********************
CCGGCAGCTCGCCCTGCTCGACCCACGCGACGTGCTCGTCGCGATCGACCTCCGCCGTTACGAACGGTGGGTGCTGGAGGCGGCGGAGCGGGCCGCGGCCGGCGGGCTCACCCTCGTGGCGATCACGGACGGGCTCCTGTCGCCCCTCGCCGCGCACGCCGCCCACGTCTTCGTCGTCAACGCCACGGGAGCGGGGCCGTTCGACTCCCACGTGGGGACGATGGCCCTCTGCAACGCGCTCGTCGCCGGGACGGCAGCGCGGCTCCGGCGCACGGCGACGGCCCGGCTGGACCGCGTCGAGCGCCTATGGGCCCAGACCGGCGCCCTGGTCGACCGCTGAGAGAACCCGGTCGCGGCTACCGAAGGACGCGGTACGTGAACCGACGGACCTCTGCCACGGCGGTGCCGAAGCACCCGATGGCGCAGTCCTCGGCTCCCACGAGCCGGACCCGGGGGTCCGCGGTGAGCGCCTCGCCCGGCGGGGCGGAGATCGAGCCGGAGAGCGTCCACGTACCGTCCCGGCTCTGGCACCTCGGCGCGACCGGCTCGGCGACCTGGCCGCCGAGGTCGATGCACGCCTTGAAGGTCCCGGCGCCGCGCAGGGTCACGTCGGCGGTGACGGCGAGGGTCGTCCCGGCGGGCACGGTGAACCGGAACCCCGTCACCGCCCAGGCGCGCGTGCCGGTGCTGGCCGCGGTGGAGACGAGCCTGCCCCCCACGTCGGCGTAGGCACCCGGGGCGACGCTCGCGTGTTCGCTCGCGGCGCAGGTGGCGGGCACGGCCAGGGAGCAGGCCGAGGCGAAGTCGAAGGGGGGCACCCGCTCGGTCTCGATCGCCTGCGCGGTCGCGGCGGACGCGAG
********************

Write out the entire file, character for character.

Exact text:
CCGGCAGCTCGCCCTGCTCGACCCACGCGACGTGCTCGTCGCGATCGACCTCCGCCGTTACGAACGGTGGGTGCTGGAGGCGGCGGAGCGGGCCGCGGCCGGCGGGCTCACCCTCGTGGCGATCACGGACGGGCTCCTGTCGCCCCTCGCCGCGCACGCCGCCCACGTCTTCGTCGTCAACGCCACGGGAGCGGGGCCGTTCGACTCCCACGTGGGGACGATGGCCCTCTGCAACGCGCTCGTCGCCGGGACGGCAGCGCGGCTCCGGCGCACGGCGACGGCCCGGCTGGACCGCGTCGAGCGCCTATGGGCCCAGACCGGCGCCCTGGTCGACCGCTGAGAGAACCCGGTCGCGGCTACCGAAGGACGCGGTACGTGAACCGACGGACCTCTGCCACGGCGGTGCCGAAGCACCCGATGGCGCAGTCCTCGGCTCCCACGAGCCGGACCCGGGGGTCCGCGGTGAGCGCCTCGCCCGGCGGGGCGGAGATCGAGCCGGAGAGCGTCCACGTACCGTCCCGGCTCTGGCACCTCGGCGCGACCGGCTCGGCGACCTGGCCGCCGAGGTCGATGCACGCCTTGAAGGTCCCGGCGCCGCGCAGGGTCACGTCGGCGGTGACGGCGAGGGTCGTCCCGGCGGGCACGGTGAACCGGAACCCCGTCACCGCCCAGGCGCGCGTGCCGGTGCTGGCCGCGGTGGAGACGAGCCTGCCCCCCACGTCGGCGTAGGCACCCGGGGCGACGCTCGCGTGTTCGCTCGCGGCGCAGGTGGCGGGCACGGCCAGGGAGCAGGCCGAGGCGAAGTCGAAGGGGGGCACCCGCTCGGTCTCGATCGCCTGCGCGGTCGCGGCGGACGCGAG